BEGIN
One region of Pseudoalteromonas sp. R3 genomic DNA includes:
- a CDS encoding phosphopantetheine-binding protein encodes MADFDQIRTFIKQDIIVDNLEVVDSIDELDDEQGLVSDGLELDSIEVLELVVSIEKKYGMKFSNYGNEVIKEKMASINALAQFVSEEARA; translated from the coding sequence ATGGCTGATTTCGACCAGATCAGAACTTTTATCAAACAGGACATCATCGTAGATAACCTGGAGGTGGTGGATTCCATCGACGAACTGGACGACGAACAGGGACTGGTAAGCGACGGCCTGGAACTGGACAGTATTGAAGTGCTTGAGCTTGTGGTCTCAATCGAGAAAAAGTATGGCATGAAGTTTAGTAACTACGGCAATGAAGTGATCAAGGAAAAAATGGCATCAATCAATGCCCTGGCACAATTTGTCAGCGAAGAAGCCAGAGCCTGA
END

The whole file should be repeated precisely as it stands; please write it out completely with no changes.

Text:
One region of Pseudoalteromonas sp. R3 genomic DNA includes:
- a CDS encoding phosphopantetheine-binding protein encodes MADFDQIRTFIKQDIIVDNLEVVDSIDELDDEQGLVSDGLELDSIEVLELVVSIEKKYGMKFSNYGNEVIKEKMASINALAQFVSEEARA; translated from the coding sequence ATGGCTGATTTCGACCAGATCAGAACTTTTATCAAACAGGACATCATCGTAGATAACCTGGAGGTGGTGGATTCCATCGACGAACTGGACGACGAACAGGGACTGGTAAGCGACGGCCTGGAACTGGACAGTATTGAAGTGCTTGAGCTTGTGGTCTCAATCGAGAAAAAGTATGGCATGAAGTTTAGTAACTACGGCAATGAAGTGATCAAGGAAAAAATGGCATCAATCAATGCCCTGGCACAATTTGTCAGCGAAGAAGCCAGAGCCTGA